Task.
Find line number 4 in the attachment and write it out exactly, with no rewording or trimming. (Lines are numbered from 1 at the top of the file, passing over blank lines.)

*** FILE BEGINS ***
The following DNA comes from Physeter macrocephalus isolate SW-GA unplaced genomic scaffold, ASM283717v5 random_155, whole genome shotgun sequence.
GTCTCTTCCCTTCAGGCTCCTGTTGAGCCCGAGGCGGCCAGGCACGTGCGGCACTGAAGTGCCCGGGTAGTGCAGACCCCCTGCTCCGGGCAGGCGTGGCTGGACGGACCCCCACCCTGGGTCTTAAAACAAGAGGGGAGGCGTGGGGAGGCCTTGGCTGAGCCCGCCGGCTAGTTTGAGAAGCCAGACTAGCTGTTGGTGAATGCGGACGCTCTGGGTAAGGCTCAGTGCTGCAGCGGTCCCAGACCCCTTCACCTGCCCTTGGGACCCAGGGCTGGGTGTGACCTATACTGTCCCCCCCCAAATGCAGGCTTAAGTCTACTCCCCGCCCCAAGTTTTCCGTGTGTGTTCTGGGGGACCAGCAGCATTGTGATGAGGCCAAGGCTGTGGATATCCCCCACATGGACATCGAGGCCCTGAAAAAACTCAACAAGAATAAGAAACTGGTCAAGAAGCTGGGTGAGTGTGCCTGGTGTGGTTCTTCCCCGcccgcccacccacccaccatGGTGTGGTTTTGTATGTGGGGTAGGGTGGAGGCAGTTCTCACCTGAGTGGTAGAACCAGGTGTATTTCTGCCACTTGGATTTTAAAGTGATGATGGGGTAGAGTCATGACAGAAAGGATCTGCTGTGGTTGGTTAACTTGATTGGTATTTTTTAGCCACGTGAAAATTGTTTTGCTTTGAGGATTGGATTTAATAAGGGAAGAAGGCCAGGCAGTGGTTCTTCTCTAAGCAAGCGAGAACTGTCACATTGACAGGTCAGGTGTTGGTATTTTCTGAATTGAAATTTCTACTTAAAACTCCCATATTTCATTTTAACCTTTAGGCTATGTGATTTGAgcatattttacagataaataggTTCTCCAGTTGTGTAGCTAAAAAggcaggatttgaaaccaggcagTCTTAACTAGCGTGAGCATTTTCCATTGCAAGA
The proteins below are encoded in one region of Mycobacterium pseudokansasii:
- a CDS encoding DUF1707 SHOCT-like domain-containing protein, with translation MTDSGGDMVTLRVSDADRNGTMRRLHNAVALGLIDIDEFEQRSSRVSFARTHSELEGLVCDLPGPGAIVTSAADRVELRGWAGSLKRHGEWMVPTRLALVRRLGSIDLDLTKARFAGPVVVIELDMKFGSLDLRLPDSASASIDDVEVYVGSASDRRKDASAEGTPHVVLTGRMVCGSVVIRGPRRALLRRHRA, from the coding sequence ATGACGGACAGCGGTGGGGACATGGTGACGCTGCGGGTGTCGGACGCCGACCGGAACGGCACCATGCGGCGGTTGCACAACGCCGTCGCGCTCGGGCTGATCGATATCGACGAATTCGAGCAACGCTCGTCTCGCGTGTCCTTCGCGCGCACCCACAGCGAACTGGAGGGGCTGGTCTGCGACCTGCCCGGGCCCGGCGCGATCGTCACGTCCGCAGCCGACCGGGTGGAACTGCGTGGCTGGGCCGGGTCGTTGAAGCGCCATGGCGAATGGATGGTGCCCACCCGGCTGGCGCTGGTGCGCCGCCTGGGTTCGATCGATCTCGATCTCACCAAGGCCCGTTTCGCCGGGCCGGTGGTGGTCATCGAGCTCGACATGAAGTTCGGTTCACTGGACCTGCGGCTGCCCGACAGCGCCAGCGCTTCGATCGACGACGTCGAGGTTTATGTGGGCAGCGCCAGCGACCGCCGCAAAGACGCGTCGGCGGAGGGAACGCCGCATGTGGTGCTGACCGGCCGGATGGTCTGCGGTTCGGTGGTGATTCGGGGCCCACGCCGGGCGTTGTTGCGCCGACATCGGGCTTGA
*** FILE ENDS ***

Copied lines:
- a CDS encoding DUF1707 SHOCT-like domain-containing protein, with translation MTDSGGDMVTLRVSDADRNGTMRRLHNAVALGLIDIDEFEQRSSRVSFARTHSELEGLVCDLPGPGAIVTSAADRVELRGWAGSLKRHGEWMVPTRLALVRRLGSIDLDLTKARFAGPVVVIELDMKFGSLDLRLPDSASASIDDVEVYVGSASDRRKDASAEGTPHVVLTGRMVCGSVVIRGPRRALLRRHRA, from the coding sequence ATGACGGACAGCGGTGGGGACATGGTGACGCTGCGGGTGTCGGACGCCGACCGGAACGGCACCATGCGGCGGTTGCACAACGCCGTCGCGCTCGGGCTGATCGATATCGACGAATTCGAGCAACGCTCGTCTCGCGTGTCCTTCGCGCGCACCCACAGCGAACTGGAGGGGCTGGTCTGCGACCTGCCCGGGCCCGGCGCGATCGTCACGTCCGCAGCCGACCGGGTGGAACTGCGTGGCTGGGCCGGGTCGTTGAAGCGCCATGGCGAATGGATGGTGCCCACCCGGCTGGCGCTGGTGCGCCGCCTGGGTTCGATCGATCTCGATCTCACCAAGGCCCGTTTCGCCGGGCCGGTGGTGGTCATCGAGCTCGACATGAAGTTCGGTTCACTGGACCTGCGGCTGCCCGACAGCGCCAGCGCTTCGATCGACGACGTCGAGGTTTATGTGGGCAGCGCCAGCGACCGCCGCAAAGACGCGTCGGCGGAGGGAACGCCGCATGTGGTGCTGACCGGCCGGATGGTCTGCGGTTCGGTGGTGATTCGGGGCCCACGCCGGGCGTTGTTGCGCCGACATCGGGCTTGA